Booking it out of Beirut

It was only a few minutes after I posted my Beirut blog that I got an unsettling email from Sharon. We knew a sheik had been killed in the north the night before and now we knew there would be repercussions. On the way to school, my friends had noticed the quiet streets. Upon arrival they learned of gunfire in the city overnight in the neighborhood where many of their students had spent the night huddled in hallways. Only half the children showed up that morning. Sharon advised me to skip my wandering about the city and stay close to apartment. I finished up my packing and settled into a good book, looking anxiously out the window from the balcony every now and then to look and listen. When the phone rang, I startled. Michael was on the phone. The funeral for the sheik was to be held at 2 p.m. that day and everyone expected trouble. School was closing at noon. Better to get out of town now as the road to the airport is the first to close and traffic could be disrupted by demonstrations or tires burning in the street.

Alright then! With a quick final packing and heart racing from the adrenaline (I’m not used to dealing with gunfire and demonstrations), I made my way out to the street to find the taxi. One stopped right way but it wasn’t white like the one I was expecting so I waited, as hard as that was. A few minutes later, an older gentleman in a white taxi stopped. I asked with a pretend phone to my ear if he had been called, he nodded and off we went. Other than an army truck and soldiers at the end of the street, I didn’t notice anything askew. As we drove through the streets, my heart ached for the people of Lebanon for whom this violence was all too familiar. It’s a country with such a tenuous peace.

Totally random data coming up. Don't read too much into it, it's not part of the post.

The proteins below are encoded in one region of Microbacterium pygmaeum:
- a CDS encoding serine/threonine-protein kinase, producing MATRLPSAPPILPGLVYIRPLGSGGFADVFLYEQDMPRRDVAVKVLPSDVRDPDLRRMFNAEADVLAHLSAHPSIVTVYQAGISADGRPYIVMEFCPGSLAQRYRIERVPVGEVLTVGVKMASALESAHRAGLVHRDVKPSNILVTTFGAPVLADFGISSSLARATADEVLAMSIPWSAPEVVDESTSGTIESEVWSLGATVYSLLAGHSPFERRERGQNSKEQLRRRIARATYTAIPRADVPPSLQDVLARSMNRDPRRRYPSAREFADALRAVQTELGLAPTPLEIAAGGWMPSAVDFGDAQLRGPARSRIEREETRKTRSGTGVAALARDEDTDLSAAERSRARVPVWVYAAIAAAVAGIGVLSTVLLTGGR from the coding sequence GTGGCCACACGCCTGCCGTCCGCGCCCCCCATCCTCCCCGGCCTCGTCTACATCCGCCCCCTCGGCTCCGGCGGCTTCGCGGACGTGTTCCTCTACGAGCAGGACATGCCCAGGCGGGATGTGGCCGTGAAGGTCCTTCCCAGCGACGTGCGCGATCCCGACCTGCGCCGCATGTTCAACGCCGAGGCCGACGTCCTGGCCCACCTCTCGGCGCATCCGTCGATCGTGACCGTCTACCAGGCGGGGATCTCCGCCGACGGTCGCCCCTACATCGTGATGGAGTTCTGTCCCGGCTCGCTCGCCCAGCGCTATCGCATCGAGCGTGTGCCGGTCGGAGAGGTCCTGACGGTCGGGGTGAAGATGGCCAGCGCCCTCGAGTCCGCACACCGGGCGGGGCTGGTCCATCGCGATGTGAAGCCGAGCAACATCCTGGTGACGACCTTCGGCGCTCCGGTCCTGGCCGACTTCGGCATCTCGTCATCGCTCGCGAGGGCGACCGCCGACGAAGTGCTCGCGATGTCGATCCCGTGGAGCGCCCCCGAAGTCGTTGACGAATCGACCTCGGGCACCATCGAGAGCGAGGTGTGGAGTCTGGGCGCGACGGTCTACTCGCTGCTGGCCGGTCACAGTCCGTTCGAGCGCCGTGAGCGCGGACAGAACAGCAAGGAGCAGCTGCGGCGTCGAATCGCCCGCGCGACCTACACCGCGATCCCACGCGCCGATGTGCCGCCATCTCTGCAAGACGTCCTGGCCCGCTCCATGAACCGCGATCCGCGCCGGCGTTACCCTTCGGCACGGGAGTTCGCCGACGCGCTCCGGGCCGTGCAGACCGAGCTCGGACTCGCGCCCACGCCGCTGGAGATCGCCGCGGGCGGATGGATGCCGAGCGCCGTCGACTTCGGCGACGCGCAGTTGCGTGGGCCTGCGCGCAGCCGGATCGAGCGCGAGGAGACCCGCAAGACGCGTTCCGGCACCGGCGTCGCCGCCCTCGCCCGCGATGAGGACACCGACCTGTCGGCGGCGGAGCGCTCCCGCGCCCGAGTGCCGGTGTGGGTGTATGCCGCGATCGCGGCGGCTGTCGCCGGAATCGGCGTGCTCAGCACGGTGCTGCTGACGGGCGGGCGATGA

Because I was so early, I settled in to wait for the airline desk to open. I played peek a boo with a young child nearby, eliciting warm smiles from her scarved mom. Once inside the gate area, there were televisions turned to the funeral. People were gathered around them, watching silently as people chanted and walked through the streets. Since it was all in Arabic, I have no idea of the words.

It got closer and closer to the time of my boarding but still there was no plane. They announced that the flight to Syria was cancelled but no word on my flight. Eventually, a flight crew and the plane arrived to my relief. I took my seat on the plane next to a young couple who were part of a Cirque de Soleil traveling crew heading to Croatia for a week of R&R. (That seems like a nice potential occupation!)

The announcement was made that we would not be flying for another 40 minutes. Eventually, though, we made it up and into the air. My heart rate settled back to an easy rhythm for the 2 hours to Istanbul.


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  1. Sandra Timko

     /  May 24, 2012

    Glad you are safe.

  2. I’m so glad you made it out okay. Have fun in Turkey and Germany!

  3. jan bee

     /  May 24, 2012

    Glad you made it “out of Dodge” safely.


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